A significant amount of airframe heavy maintenance work soon could be up for grabs in the MRO market.
had several lines of overhaul work at Aveos before the MRO provider closed its doors less than a month ago. In addition, AMR Corp.’s previously performed much of its airframe work in-house, but as part of its Chapter 11 bankruptcy reorganization is seeking to close a heavy maintenance facility at Fort Worth Alliance Airport and possibly reduce work at its base in Tulsa, Okla.
Where all of this work will end up has been the source of much speculation here in Dallas during Aviation Week’s MRO Americas conference.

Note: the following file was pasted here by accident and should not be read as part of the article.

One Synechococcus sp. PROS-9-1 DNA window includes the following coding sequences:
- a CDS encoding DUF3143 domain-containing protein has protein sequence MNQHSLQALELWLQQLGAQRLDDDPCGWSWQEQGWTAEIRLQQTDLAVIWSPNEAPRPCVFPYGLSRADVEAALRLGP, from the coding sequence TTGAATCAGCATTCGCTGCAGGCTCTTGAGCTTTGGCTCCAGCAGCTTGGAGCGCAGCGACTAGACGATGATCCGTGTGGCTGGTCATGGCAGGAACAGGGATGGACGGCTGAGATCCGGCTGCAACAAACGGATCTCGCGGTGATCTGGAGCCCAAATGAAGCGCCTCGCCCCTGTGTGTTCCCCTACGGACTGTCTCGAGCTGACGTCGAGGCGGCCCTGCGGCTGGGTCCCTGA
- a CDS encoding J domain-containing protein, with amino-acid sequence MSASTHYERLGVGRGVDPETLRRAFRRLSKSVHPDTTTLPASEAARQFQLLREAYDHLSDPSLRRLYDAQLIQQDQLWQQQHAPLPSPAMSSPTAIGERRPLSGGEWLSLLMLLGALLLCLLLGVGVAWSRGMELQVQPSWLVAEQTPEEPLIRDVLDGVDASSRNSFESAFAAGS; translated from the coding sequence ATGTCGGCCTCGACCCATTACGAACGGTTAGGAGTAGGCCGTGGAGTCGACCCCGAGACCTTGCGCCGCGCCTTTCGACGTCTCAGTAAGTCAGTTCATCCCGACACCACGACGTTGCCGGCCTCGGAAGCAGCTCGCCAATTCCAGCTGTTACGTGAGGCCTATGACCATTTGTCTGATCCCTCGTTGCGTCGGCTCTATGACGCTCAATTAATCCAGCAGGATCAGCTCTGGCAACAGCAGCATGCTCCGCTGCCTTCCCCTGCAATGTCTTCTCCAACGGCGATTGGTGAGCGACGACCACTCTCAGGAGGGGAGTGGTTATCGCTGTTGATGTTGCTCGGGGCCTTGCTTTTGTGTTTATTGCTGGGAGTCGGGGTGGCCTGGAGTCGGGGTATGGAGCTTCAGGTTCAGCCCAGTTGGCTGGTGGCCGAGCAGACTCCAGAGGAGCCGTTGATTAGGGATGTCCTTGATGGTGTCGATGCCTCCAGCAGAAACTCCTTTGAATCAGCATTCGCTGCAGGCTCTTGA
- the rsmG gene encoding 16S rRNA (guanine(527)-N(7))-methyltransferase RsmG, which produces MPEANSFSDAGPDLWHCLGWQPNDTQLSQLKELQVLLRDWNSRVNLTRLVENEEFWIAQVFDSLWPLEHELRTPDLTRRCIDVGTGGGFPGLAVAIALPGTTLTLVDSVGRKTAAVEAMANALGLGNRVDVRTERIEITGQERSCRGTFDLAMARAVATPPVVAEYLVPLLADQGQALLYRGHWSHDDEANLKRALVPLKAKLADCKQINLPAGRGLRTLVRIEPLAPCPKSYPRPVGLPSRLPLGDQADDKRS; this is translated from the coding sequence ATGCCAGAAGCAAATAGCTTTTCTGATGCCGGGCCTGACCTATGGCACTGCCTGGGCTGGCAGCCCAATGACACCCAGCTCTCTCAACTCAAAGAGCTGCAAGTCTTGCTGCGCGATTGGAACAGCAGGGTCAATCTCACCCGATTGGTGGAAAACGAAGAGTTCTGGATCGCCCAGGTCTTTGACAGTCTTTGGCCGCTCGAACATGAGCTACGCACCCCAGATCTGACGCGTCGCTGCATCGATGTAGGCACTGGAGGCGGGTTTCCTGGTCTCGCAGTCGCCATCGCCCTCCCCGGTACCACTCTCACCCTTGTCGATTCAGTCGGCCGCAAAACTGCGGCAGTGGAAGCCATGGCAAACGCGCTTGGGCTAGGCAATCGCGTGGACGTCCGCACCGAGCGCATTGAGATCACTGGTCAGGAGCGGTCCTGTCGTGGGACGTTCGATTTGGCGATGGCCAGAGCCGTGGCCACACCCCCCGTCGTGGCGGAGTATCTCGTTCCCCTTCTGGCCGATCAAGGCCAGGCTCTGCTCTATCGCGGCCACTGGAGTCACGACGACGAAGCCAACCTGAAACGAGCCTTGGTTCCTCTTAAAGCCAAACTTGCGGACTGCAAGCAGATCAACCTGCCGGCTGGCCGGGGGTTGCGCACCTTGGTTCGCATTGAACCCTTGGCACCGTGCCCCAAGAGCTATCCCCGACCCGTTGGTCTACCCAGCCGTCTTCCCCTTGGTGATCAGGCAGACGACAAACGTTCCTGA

When asked about the possibility of AAR Corp. landing some of the work, Dany Kleiman, AAR’s group VP MRO, said his company has little available capacity over the next three to six months, but would be happy to talk about long-term agreements.
Most airframe MRO providers prefer long-term agreements because it allows them to realize efficiencies that are unachievable with spot work.
According to Kleiman and others, both American and Air Canada are in the initial stages of finding airframe vendors, and that process is expected to be finalized in two or three months.
Some MRO executives on the sidelines of the MRO conference estimate that as many as 20 or 30 lines of work will be required as a result of Aveos’ closure and AMR’s outsourcing effort.